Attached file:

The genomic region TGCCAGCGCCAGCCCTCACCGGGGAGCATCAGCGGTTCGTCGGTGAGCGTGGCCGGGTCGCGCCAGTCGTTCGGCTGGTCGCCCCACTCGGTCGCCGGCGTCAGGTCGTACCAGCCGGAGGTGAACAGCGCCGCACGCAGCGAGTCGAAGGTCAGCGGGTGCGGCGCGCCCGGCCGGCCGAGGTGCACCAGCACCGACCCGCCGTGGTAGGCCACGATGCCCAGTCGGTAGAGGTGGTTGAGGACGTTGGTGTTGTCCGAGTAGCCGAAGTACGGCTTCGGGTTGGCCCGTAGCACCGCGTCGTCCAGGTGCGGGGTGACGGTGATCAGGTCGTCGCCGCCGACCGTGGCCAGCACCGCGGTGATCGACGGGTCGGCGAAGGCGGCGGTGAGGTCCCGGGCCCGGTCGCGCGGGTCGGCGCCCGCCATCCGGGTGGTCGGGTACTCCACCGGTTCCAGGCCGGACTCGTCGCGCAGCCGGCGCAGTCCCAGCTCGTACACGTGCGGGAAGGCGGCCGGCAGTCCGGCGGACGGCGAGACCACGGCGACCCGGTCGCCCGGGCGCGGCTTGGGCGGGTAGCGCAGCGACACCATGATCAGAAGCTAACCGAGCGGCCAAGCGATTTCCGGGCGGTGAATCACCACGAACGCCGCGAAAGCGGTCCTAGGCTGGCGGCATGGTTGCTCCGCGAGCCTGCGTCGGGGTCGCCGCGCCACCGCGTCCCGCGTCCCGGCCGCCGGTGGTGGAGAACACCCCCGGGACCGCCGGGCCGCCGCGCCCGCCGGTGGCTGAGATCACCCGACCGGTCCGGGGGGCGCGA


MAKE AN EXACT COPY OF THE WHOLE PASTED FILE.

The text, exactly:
The genomic region TGCCAGCGCCAGCCCTCACCGGGGAGCATCAGCGGTTCGTCGGTGAGCGTGGCCGGGTCGCGCCAGTCGTTCGGCTGGTCGCCCCACTCGGTCGCCGGCGTCAGGTCGTACCAGCCGGAGGTGAACAGCGCCGCACGCAGCGAGTCGAAGGTCAGCGGGTGCGGCGCGCCCGGCCGGCCGAGGTGCACCAGCACCGACCCGCCGTGGTAGGCCACGATGCCCAGTCGGTAGAGGTGGTTGAGGACGTTGGTGTTGTCCGAGTAGCCGAAGTACGGCTTCGGGTTGGCCCGTAGCACCGCGTCGTCCAGGTGCGGGGTGACGGTGATCAGGTCGTCGCCGCCGACCGTGGCCAGCACCGCGGTGATCGACGGGTCGGCGAAGGCGGCGGTGAGGTCCCGGGCCCGGTCGCGCGGGTCGGCGCCCGCCATCCGGGTGGTCGGGTACTCCACCGGTTCCAGGCCGGACTCGTCGCGCAGCCGGCGCAGTCCCAGCTCGTACACGTGCGGGAAGGCGGCCGGCAGTCCGGCGGACGGCGAGACCACGGCGACCCGGTCGCCCGGGCGCGGCTTGGGCGGGTAGCGCAGCGACACCATGATCAGAAGCTAACCGAGCGGCCAAGCGATTTCCGGGCGGTGAATCACCACGAACGCCGCGAAAGCGGTCCTAGGCTGGCGGCATGGTTGCTCCGCGAGCCTGCGTCGGGGTCGCCGCGCCACCGCGTCCCGCGTCCCGGCCGCCGGTGGTGGAGAACACCCCCGGGACCGCCGGGCCGCCGCGCCCGCCGGTGGCTGAGATCACCCGACCGGTCCGGGGGGCGCGA